The Greek colony in this city only comprises about 20 members, but they are very active in church matters. They are at present contemplating the building of a church on the East side, and have purchased half a block of land at Twentieth and East Morrison streets. The structure will cost $5000, of which $1000 has already been raised. The Russian government contributes about $400,000 annually to the support of the Greek church in North America, and part of this fund will be available for the construction of a church in Portland. The bishop, of San Francisco, will furnish the chancel, pictures and other fixtures for the church, and will be present at the laying of the cornerstone.
I’m not sure how many actual Orthodox Christians were in Portland. The article says that the city’s Greek colony had only 20 people, but there were surely Orthodox of other nationalities, and there were also Greeks in neighboring communities. In fact, I’ve found evidence that at least one member of the Dabovich family was living in Portland at the time. In any event, Fr. Sebastian was convinced that Portland was the right place for an Orthodox chapel.
In March of 1894, Bishop Nicholas Ziorov, accompanied by Dabovich and Fr. Alexander Pustynsky, paid a visit to Portland. It was his first stop in the city, but he actually wasn’t the first Orthodox bishop to set foot in Portland. In 1890, Bishop Vladimir Sokolovsky had spent a night in Portland while en route from Alaska to San Francisco, but there’s no evidence that he interacted with the small Orthodox population of the city.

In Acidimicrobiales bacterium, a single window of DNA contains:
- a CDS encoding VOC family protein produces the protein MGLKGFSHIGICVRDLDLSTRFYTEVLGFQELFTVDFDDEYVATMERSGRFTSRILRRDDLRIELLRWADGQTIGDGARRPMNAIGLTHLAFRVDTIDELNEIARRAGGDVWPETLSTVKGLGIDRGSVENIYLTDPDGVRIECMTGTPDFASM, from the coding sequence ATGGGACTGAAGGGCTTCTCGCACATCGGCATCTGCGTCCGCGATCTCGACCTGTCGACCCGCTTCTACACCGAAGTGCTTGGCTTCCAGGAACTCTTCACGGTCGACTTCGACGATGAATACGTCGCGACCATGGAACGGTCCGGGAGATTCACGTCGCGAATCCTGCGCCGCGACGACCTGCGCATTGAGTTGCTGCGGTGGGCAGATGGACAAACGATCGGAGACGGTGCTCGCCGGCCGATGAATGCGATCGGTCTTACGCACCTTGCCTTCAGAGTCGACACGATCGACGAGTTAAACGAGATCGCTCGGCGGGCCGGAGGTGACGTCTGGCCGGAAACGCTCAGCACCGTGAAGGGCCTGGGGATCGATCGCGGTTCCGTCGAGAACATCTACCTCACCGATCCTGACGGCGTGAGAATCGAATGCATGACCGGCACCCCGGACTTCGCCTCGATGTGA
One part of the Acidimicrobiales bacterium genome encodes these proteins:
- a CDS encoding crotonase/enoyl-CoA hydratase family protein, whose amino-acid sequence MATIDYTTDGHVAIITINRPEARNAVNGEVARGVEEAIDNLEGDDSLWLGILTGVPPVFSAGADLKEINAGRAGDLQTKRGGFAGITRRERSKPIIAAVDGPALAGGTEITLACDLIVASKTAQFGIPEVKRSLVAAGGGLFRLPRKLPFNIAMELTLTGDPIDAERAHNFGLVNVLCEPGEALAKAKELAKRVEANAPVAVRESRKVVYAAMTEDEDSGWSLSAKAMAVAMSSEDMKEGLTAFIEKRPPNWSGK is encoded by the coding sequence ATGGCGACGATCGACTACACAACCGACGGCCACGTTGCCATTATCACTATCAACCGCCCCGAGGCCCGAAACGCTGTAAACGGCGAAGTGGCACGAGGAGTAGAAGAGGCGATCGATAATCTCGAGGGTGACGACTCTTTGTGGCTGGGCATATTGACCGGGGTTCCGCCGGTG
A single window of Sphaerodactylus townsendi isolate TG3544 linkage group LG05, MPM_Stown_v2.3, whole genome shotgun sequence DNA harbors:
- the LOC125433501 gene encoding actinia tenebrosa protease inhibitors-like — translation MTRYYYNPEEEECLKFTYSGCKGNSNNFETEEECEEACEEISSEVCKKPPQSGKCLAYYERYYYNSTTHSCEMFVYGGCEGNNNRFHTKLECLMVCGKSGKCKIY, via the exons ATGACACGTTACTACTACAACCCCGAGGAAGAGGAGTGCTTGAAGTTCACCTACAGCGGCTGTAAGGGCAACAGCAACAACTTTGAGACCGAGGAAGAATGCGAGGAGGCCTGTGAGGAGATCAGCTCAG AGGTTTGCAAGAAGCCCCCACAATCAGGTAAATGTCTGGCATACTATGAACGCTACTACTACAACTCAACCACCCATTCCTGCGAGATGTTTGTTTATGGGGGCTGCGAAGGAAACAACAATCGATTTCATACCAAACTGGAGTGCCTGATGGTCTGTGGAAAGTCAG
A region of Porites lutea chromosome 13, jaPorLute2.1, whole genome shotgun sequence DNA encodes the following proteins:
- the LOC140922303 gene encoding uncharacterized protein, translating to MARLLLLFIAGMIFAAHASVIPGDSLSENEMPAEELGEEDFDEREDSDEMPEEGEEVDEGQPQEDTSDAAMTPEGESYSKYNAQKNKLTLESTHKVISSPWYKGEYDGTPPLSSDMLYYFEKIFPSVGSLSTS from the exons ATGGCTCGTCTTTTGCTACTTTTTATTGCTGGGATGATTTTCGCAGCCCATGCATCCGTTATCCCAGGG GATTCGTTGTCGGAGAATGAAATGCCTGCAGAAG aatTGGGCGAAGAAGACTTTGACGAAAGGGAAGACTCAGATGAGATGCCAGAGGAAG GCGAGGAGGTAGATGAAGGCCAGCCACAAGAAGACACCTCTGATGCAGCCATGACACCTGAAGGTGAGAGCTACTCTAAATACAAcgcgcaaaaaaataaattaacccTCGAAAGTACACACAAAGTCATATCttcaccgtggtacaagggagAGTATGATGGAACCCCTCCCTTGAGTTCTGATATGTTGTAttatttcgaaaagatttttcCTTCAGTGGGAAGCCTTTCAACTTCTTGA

Anyway, Bp Nicholas made another visit in June, on his way to Seattle. Then, in July and August, Fr. Sebastian Dabovich spent three weeks in Portland, raising money for the chapel. Instrumental in this was an Alaskan Creole named Chernov, who was living in the city and apparently had some means. By August 15, construction had begun at East 20th and Morrison. The chapel’s name would be “Holy Trinity Greek Russian Mission.” Dabovich was telling the locals not just that it was an Orthodox chapel, but that it was a part of the “One Holy Catholic and Apostolic Church.”
With things going smoothly in Portland, Dabovich then left for Seattle, where he hoped to replicate his success. The pattern repeated itself the following spring: Dabovich visited Portland to dedicate the new chapel in March, and then traveled to Seattle to perform the same service. The two communities, Portland and Seattle, would be closely linked years to come. The Russian diocese never assigned a priest to the Portland chapel, so it operated as a sort of dependency of St. Spiridon Church in Seattle.
It’s often said that the current OCA parish in Portland, St. Nicholas, is identical with this original Holy Trinity chapel, which was founded in the 1890s. This isn’t really accurate… By the early 1900s, the original chapel had fallen into disrepair, and the Greeks organized their own parish in 1908. There wouldn’t be a Russian church in the city until 1927, when St. Nicholas Church was founded.
Most of the time, on this website, we talk about the history of Orthodoxy in the Americas. But it’s important to remember that, especially in the 19th century, American Protestant missionaries were traveling in the other direction, going to places like Greece and Syria in an effort to convert Orthodox Christians to Protestantism.
I recently stumbled upon an interesting book, Fair Athens, written by Elizabeth Edmonds in 1881. Edmonds recounted a story that I suspect readers of this website will appreciate:
To send missionaries here [to Greece], with the intention of evangelizing, is futile, and the answer of a Greek peasant to some active Americans bent upon his conversion is quite to the point and conclusive. A copy of the Testament was offered to him, in modern Greek. On the title page he read, “Translated from the original Greek.”
“Thank you,” he said, giving it back; “we have the original.”